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0. Merry Christmas!
Do this: Have a very Merry Christmas, Happy Holiday, or whatever celebration you might be involved in, even if it’s just “Sunday”. I truly appreciate your being here.
1. “This reality is the actual terrain of your real life”
Because the bell rings – Oliver Burkeman – (The Imperfectionist newsletter)
The conclusion of this essay lands on something that I’ve struggled to tell myself for years.
It seems we’re always waiting. Waiting for something to be over, the holiday season to pass, something to happen — before we can return to our normal life and do whatever it is we’re waiting to do.
You can spend your life holding yourself back from full psychological participation in this reality – yearning for a mythical alternative version full of perfect routines and precisely scheduled periods for focused work – and make yourself miserable in the process.
Or, as I try to keep reminding myself, remember that this is life. Right now. This is my life, with all its distractions and commitments and tasks and obligations and more. No amount of waiting will ever change that.
Do this: Don’t wait. Life is now.
2. “Software that makes you ‘shit your pants in fear.'”
Meditations on AI Mecca – Evan Armstrong – (Napkin Math newsletter)
This is a summary of Armstrong’s thoughts after having attended an AI hacker conference in San Francisco. It presents what feels like a good summary of exactly where we are — conceptually — with the recent up-tick in AI-related advancements and correspondingly breathless news stories.
Bottom line is I don’t think we really know where we are, but it sure is cool and scary, wherever it is.
To build in AI, you have to believe at some level that these underlying technologies will end up being net-good. The people I encountered at this event were earnest in that hope.
What I found fascinating is that AI is straddling the mystical and is bringing on many philosophical reflections and debates.
Do this: The essay’s worth a read.
3. “Generosity is truly a way to buy happiness.”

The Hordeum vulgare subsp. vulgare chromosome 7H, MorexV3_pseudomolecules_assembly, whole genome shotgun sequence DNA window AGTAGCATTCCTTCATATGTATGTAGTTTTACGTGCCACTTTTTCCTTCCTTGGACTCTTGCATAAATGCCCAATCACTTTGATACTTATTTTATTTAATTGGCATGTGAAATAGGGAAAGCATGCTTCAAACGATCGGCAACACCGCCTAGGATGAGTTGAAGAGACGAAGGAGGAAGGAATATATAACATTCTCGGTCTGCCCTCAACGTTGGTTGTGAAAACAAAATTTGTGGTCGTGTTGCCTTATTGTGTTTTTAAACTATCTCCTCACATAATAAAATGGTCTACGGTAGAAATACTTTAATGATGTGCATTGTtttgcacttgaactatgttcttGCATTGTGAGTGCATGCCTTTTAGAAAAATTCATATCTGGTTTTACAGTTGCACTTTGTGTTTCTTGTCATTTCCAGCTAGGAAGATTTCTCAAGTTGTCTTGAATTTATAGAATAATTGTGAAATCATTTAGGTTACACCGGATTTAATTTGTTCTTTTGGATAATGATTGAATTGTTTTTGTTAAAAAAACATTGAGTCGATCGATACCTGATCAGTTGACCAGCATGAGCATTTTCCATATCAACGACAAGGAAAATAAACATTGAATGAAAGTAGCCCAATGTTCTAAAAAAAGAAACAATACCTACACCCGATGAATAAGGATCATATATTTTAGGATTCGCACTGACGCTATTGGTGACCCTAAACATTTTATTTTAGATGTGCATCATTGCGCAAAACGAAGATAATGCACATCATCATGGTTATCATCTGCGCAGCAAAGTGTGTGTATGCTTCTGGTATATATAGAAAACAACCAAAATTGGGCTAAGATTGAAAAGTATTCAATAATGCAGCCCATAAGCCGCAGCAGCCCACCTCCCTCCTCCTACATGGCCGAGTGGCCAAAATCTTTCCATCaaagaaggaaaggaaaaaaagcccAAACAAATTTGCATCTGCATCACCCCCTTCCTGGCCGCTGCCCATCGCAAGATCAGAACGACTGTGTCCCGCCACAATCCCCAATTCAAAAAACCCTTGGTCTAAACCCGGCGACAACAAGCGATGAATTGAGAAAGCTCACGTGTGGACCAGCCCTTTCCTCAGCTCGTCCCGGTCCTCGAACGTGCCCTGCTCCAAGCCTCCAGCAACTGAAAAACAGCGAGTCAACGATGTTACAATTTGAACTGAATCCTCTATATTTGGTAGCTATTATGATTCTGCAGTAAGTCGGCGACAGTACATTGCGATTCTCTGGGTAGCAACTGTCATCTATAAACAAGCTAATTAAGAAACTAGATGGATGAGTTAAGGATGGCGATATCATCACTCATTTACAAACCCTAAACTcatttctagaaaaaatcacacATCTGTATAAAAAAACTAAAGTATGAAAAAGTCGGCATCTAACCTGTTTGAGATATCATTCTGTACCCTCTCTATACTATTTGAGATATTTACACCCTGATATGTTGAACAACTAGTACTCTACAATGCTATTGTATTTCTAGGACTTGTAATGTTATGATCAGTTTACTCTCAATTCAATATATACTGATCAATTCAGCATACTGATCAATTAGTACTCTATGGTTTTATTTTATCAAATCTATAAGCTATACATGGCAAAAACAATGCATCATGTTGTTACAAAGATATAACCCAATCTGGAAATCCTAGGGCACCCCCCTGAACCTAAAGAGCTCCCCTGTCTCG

How to Make the Most of Bad Gifts – Arthur C. Brooks – (The Atlantic)
It’s not lost on me that this issue of 7 Takeaways will be distributed on Christmas Day, too late to take advantage of the thoughts in this essay. Nonetheless, the concepts are valid any time of year.
Gift giving is hard. But then, so is gift getting.
The truth is, most presents are lousy: value-destroying, manipulative, guilt-provoking, or just plain useless to the person who receives them.
Pressure for the giver to give something of true value to the recipient, and pressure on the recipient to accept even the useless gifts with grace. Brooks offers strategies for both.
Do this: Give mindfully, receive generously.
4. “Create a character in your mind”
Character Alarms, Harsh Truths of Life, & More – Sahil Bloom – (The Friday Five newsletter)
This caught my attention because it introduced me to an expansion, or a way to further leverage a concept I’d heard of and occasionally used myself. He refers to it as “character invention”.
With Character Invention, you create a character in your mind who can do the things you fear with ease. You teach yourself to “flip the switch” and become this character in order to crush that activity.
For example, I’m an introvert. That means I’m often uncomfortable at large gatherings. One way to address that is to go into the situation playing the role of an extrovert. Quite literally, I think of myself as an actor playing someone other than who I really am.